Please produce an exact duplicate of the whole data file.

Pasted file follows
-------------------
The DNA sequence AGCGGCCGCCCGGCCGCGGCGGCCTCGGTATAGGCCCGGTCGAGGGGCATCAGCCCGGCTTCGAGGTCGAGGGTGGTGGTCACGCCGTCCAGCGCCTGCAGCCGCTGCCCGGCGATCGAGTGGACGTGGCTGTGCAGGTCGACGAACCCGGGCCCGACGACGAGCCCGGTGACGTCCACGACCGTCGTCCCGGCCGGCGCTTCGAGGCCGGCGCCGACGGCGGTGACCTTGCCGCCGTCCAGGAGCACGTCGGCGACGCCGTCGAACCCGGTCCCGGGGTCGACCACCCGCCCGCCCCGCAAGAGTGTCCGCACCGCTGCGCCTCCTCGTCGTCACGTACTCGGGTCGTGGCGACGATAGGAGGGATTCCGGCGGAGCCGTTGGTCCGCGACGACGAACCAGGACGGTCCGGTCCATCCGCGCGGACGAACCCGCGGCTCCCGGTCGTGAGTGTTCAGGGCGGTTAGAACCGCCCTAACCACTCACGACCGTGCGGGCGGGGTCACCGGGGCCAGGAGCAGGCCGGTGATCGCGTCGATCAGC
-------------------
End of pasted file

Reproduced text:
The DNA sequence AGCGGCCGCCCGGCCGCGGCGGCCTCGGTATAGGCCCGGTCGAGGGGCATCAGCCCGGCTTCGAGGTCGAGGGTGGTGGTCACGCCGTCCAGCGCCTGCAGCCGCTGCCCGGCGATCGAGTGGACGTGGCTGTGCAGGTCGACGAACCCGGGCCCGACGACGAGCCCGGTGACGTCCACGACCGTCGTCCCGGCCGGCGCTTCGAGGCCGGCGCCGACGGCGGTGACCTTGCCGCCGTCCAGGAGCACGTCGGCGACGCCGTCGAACCCGGTCCCGGGGTCGACCACCCGCCCGCCCCGCAAGAGTGTCCGCACCGCTGCGCCTCCTCGTCGTCACGTACTCGGGTCGTGGCGACGATAGGAGGGATTCCGGCGGAGCCGTTGGTCCGCGACGACGAACCAGGACGGTCCGGTCCATCCGCGCGGACGAACCCGCGGCTCCCGGTCGTGAGTGTTCAGGGCGGTTAGAACCGCCCTAACCACTCACGACCGTGCGGGCGGGGTCACCGGGGCCAGGAGCAGGCCGGTGATCGCGTCGATCAGC